A study of 34 popular Android apps found that at least 20 of the apps are sending user data to Facebook without consent. The transmitted data ranges form easily available info to that of a most sensitive nature. Apps found doing this include Kayak, MyFitnessPal, Skyscanner, TripAdvisor, and other popular apps.
The Privacy International campaign group found that at least 20 [apps] send certain data to Facebook in the second that they open in a phone, before [users] can be asked for permission.
The information sent instantly included the name of the application, the unique identification of the user with Google and the number of times the application was opened and closed since it was downloaded. Some, such as Kayak, the travel site, then sent detailed information about people’s flight searches to Facebook, including travel dates, if the user had children and what flights and destinations they had searched for.
Transmission of this data is almost certainly a violation of Europe’s General Data Protection Regulation (GDPR) privacy laws. The laws require users be asked for consent before collecting any personal data. The penalties for violation of the laws could lead to a developer being required to turn over 4% of their annual income to the EU. This is all said to be due to a Facebook SDK.
Frederike Kaltheuner, who conducted the research, added that while Facebook assigns responsibility for complying with regulations to application developers, the developer kit of the US company did not give the option of waiting for permission from a developer. user before transmitting some types of data.
“At least four weeks after GDPR, it was not even possible to ask for consent, due to the default configuration of the Facebook SDK [software development kit] which means that the data is automatically shared at the moment the application is opened” , He said.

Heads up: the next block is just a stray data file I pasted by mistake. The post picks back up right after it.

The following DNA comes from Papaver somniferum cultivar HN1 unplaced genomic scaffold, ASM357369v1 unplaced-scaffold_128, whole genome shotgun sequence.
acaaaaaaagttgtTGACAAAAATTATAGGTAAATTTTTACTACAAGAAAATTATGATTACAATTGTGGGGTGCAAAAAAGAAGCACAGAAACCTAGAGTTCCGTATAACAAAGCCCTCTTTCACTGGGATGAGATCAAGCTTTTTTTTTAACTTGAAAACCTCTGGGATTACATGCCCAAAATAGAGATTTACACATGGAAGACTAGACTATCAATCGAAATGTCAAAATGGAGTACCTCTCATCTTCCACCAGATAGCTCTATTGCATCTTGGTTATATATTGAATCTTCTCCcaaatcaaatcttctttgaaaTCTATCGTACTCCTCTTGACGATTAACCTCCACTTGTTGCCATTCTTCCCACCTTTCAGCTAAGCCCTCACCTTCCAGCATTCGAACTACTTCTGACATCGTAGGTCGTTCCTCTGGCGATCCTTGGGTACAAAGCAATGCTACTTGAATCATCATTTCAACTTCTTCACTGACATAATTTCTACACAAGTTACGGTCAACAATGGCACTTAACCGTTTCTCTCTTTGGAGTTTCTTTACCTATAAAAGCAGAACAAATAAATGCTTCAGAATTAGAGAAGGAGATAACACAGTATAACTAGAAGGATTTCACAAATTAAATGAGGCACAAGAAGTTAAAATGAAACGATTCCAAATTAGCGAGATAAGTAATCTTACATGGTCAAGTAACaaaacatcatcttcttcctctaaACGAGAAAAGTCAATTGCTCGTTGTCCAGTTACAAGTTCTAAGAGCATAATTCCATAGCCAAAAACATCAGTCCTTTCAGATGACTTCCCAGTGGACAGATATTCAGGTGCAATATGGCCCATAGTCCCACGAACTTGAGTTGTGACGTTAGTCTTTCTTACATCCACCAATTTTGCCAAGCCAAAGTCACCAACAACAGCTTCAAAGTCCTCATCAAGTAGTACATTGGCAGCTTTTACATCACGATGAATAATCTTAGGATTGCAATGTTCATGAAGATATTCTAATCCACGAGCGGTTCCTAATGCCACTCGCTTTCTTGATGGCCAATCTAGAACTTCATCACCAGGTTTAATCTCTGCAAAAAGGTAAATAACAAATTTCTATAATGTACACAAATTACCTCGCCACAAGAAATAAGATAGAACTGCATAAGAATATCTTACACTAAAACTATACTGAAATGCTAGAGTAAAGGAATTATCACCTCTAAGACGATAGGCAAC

Several application developers have complained about the problem to Facebook since May, reporting bug reports on Facebook’s developer platform that they said they could not comply with the law.
While a recent Facebook SDK update is said to resolve the issue, many of the popular apps do not as yet use the updated SDK. Some developers claim that even when they make use of the new SDK, it continues to occur.
Sensitive information about a user could be gleaned form multiple apps, creating a profile of the user.
For example, a person who has installed the following applications that we have tried, Qibla Connect (a Muslim prayer application), Period Tracker Clue (a period tracker), Indeed (a job search application), My Talking Tom (an application for children), could be outlined as probable woman, probably Muslim, probable job applicant, probable mother.
iOS users shouldn’t be concerned that their data is being transmitted back to Facebook, as the data collection issue doesn’t appear to extend to iOS versions of the apps.